Exit Planning is a Complex Decision and a Complex Transaction
Written by Kenneth J. Burke, CPA, CBEC®, CFO and General Manager
How to master both for a successful result
When considering an exit from your privately-held business, there are a number of obstacles that can get in the way of success. It is easiest to view your business exit in two (2) distinct parts – first, an exit is a very complex decision. Then, once a decision has been made, the actual exit is a complex transaction. By understanding the nature of both the decision and the transaction and where you can find professionals to assist, you are empowered towards a more successful outcome. Let’s begin with the decision as a process, not an event.
A Complex Decision – Exiting is a Process, Not an Event
Let’s compare your business exit to the sale of a home – which many owners can relate to as the largest financial transaction they have experienced. A sale of a home is more of an event than a process. Many home sales will include a mini process of painting the house and making a few repairs that would obviously increase the value and provide better ‘curb appeal’. There is not a lot of complexity involved and the financial and emotional impact on the sale of the home is more event-driven than process driven. A business exit is the opposite.
A business exit is best viewed as a process, and a complex process at that. The first part of this process is clarifying your personal and business goals; let’s begin there:
Being Clear on your Goals
The first step in making a solid exit planning decision is to be clear on your personal and business goals. Nothing is more critical to the process of an exit than gaining clarity on what will be a satisfactory outcome for the many people involved in your business and life. It is a challenging task to forecast how your future exit will impact your employees, customers, vendors, creditors, community, trusted advisors and family. Each of these groups of people are reliant on the decisions that you make and will clearly have varied responses. Beyond the goals are gaining an understanding of which options are available to best help you reach your goals.
How does an owner begin such a daunting evaluation? What are the initial questions to ask and who is available to assist with sorting this out?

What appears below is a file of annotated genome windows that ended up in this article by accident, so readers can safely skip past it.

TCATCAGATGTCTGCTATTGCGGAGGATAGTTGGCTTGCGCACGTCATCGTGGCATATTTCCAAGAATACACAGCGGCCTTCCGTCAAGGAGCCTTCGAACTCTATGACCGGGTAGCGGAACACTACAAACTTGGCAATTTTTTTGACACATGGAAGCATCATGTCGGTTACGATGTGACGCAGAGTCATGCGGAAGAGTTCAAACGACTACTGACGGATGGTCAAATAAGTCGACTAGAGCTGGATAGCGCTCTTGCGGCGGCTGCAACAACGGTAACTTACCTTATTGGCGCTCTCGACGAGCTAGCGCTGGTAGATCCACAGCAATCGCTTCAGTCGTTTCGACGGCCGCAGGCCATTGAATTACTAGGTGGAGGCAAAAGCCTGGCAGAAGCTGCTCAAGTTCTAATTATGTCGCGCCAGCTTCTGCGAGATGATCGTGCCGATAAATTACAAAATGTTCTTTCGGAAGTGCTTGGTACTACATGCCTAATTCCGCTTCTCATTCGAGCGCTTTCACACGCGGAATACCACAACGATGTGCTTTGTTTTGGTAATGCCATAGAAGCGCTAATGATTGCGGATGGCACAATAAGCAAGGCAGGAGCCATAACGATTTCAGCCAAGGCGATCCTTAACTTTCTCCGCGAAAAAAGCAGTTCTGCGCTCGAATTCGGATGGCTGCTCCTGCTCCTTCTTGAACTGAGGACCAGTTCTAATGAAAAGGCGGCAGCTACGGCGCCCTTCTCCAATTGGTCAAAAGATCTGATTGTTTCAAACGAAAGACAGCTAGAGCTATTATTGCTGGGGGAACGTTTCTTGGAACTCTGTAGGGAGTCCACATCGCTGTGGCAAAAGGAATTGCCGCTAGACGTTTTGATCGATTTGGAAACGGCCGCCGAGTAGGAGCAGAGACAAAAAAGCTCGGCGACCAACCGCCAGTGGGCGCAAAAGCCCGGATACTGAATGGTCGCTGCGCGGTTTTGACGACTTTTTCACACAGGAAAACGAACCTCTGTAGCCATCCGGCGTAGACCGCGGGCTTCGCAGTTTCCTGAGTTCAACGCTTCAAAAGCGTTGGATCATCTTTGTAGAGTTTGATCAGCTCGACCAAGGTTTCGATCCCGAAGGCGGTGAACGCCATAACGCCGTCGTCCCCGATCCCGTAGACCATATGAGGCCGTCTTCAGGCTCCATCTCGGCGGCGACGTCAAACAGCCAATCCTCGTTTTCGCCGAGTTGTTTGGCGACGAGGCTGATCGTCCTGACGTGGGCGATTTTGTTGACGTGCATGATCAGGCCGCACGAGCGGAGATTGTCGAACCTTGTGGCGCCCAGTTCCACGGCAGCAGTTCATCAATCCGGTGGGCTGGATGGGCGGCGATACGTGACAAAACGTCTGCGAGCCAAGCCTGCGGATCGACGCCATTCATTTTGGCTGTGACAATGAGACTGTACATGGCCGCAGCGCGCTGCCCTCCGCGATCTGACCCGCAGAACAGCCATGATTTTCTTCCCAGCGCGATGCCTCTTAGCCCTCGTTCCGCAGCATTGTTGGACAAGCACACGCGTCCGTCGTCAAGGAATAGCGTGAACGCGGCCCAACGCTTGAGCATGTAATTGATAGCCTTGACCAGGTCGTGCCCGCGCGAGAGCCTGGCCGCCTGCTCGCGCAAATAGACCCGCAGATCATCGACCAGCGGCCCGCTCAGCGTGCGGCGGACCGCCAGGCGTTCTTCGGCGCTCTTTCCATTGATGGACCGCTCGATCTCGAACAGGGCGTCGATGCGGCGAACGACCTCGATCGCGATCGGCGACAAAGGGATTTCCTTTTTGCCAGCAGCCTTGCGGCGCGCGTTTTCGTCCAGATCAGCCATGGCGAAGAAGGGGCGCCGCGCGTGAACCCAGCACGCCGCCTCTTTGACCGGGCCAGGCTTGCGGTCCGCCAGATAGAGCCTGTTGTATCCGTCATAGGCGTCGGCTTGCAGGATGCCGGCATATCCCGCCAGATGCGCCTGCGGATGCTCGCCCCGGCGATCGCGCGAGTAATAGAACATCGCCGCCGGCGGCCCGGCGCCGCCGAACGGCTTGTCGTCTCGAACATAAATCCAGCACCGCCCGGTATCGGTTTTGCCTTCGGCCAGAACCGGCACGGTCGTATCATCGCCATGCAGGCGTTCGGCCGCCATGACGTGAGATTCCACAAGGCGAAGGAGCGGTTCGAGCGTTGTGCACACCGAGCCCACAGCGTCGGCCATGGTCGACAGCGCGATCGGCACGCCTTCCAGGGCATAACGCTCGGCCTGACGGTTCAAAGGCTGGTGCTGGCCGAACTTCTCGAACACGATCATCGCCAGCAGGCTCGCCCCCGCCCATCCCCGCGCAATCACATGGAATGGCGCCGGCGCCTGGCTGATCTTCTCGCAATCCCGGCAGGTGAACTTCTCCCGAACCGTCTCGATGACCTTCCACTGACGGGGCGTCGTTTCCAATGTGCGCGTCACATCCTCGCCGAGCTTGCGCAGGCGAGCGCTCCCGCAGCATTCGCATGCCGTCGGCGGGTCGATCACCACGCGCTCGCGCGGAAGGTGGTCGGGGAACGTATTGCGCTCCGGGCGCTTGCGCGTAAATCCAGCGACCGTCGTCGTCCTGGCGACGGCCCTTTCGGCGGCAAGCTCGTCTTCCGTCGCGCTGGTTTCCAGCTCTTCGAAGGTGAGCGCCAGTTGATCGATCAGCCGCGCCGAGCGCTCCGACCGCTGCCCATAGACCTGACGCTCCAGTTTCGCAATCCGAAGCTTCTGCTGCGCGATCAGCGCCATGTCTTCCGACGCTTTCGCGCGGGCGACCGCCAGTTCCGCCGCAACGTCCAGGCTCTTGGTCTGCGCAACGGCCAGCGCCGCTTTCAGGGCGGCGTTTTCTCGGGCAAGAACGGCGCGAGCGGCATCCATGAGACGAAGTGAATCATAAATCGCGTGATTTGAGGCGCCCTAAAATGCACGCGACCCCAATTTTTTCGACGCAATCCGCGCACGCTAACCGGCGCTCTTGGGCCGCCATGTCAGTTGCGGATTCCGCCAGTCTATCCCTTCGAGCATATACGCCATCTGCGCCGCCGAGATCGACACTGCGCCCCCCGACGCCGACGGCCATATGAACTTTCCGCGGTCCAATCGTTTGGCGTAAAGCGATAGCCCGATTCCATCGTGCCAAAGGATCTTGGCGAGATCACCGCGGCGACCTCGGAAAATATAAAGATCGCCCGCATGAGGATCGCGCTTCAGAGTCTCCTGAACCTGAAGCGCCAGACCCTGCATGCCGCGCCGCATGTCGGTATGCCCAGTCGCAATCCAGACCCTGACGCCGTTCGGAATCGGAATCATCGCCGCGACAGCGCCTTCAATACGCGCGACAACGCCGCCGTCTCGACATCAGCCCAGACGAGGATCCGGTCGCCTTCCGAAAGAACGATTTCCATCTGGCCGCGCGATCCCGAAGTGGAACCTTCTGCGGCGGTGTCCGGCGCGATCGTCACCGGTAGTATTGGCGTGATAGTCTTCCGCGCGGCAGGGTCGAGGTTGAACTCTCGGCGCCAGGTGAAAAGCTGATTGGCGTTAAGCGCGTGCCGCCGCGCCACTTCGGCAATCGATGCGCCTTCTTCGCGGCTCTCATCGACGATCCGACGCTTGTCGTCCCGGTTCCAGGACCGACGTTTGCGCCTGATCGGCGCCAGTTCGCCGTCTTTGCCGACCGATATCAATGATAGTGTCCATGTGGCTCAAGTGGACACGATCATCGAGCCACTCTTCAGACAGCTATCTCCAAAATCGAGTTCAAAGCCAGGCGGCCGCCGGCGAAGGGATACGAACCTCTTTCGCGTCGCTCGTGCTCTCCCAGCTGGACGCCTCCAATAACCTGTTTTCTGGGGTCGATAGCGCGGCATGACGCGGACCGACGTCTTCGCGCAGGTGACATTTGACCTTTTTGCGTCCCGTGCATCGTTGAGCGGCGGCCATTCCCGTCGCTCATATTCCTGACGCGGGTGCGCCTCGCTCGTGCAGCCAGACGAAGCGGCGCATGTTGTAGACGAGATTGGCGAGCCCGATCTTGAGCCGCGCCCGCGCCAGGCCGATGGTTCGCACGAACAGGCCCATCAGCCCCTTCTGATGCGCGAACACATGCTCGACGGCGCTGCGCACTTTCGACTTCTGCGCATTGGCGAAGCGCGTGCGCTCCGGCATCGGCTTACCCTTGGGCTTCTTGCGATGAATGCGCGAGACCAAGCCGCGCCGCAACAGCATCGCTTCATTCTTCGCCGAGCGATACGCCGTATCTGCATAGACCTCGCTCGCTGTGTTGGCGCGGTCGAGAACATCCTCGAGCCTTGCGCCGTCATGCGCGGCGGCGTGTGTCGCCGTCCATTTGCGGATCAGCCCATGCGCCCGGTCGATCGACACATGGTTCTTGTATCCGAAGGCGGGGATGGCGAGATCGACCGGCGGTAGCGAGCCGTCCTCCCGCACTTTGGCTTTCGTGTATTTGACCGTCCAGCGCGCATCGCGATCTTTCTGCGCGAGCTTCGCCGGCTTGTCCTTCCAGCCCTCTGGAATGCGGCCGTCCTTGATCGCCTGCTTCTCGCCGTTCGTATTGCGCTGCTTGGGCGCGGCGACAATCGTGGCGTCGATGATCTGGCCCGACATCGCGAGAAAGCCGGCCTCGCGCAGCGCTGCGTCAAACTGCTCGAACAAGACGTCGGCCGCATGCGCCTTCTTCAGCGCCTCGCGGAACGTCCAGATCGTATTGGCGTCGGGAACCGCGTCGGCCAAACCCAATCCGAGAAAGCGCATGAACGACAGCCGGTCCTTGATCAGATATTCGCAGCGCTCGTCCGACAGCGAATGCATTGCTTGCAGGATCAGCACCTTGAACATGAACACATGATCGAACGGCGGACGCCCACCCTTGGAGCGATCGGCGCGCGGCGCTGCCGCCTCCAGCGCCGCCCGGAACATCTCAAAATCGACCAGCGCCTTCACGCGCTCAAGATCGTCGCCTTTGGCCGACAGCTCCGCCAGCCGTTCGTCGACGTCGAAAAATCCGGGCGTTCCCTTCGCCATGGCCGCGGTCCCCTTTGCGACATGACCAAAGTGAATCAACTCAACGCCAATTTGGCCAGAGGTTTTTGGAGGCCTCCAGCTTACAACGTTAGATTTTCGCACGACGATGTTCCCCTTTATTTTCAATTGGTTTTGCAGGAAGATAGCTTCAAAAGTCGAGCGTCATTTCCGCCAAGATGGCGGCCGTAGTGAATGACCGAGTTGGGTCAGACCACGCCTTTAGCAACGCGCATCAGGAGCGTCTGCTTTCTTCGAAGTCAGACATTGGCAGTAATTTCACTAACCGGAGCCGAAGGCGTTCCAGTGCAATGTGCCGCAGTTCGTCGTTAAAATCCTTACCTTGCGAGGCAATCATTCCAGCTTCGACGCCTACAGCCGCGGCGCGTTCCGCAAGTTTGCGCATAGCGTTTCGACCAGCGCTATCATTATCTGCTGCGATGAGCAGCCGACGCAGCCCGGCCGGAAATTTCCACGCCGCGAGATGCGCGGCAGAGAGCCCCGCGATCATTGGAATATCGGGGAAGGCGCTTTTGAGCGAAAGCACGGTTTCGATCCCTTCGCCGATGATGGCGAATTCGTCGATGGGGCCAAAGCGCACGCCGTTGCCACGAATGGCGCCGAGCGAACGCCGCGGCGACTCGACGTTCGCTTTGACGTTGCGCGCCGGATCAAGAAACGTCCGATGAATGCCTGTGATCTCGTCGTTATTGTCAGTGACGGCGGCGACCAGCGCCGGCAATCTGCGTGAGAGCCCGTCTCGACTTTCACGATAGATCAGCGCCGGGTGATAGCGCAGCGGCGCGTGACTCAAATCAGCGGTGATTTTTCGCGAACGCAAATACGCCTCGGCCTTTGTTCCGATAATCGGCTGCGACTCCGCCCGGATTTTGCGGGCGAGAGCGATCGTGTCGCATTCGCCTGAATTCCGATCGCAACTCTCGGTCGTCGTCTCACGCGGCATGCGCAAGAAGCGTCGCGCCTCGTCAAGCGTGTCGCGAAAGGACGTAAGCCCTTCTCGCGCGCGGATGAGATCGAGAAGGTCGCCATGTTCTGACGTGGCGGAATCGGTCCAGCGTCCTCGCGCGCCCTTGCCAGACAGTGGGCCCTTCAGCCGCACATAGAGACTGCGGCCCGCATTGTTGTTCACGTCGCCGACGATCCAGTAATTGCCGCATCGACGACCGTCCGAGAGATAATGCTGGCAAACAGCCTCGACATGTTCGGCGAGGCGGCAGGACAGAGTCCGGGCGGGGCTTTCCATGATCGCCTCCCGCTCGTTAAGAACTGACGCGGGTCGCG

We quickly see that the exit planning process encompasses a complex decision about what you want, who can help you get there, and what impact your decision will have on others; indeed a very ‘complex’ process.
A Complex Transaction
After clearing the high hurdles of determining your goals as well as deciding on which exit paths are likely to produce the overall best results, the next step is to successfully navigate another level of complexity – the exit transaction itself. Let’s examine a few of the components of this transaction to put it in better perspective.
Timing Your Exit
Aligning your personal and business readiness for exit with economic conditions that favor a successful exit (such as availability of bank financing, interest rate levels, higher value due to greater earnings, etc.) can have a meaningful impact on the success of the exit. In order to navigate this complex transaction, you must first answer the question of “when is the optimal time for my exit?” Alignment of your personal, business, and economic timing is a tough task but a critical first step once you have decided on your exit path.
Who Is Going to Assist with Your Exit?
After deciding on the ‘how’ and the ‘when’ of your exit plan, you also need to determine ‘who’ is going to assist you with your exit. Outside advice is critical to your success. Ideally, owners will focus on two (2) areas when choosing who to listen to for their exit – First, they will choose trained and experienced exit consultants to quarterback the process. Next, they will seek out experienced practitioners for the various forms of advice that they will need.
There are a variety of business and personal advisors that you will need for your exit transaction. Some consultants will come into your business to improve the value of your company before a transaction. Others will enter at a later time, to prepare the business to transact. And still another set of advisors will help you oversee your personal finances to help meet your personal goals.
Having access to this assembly of professionals is as important as knowing which ones you need and when to bring them into the execution of the plan.
Your Planning Team and Your Transaction Team
There will be some professionals who enter your life to be a part of your planning team. And there will be some who are a part of the execution or ‘transaction’ team. Moreover, some of the advisors will fill both roles.
The commitment to make is to the time and expense of these various professionals. Looking at these folks as investments instead of as expenses is the best perspective. You’ve spent a lifetime building the value in your privately-held business. A little additional investment will be needed to plan and execute your final chapter.
This article highlights the complexity of the decisions business owners face as part of their business exit as well as the general complexity of the exit transaction. Therefore, it is critical to first know and adhere to the idea that exit planning is a process, not an event. When a business owner starts to think of their eventual exit as an event, similar to selling their home, they tend to put off the planning and think that they will ‘deal with it’ when it comes time. By not understanding these complexities owners often lose out on vital planning time which would allow for proper alignment of their business, its management team and the overall protection of the hard earned wealth they have built within their business.
We hope this information helps you to understand the complexities of an exit decision and transaction and inspires you to begin your planning today.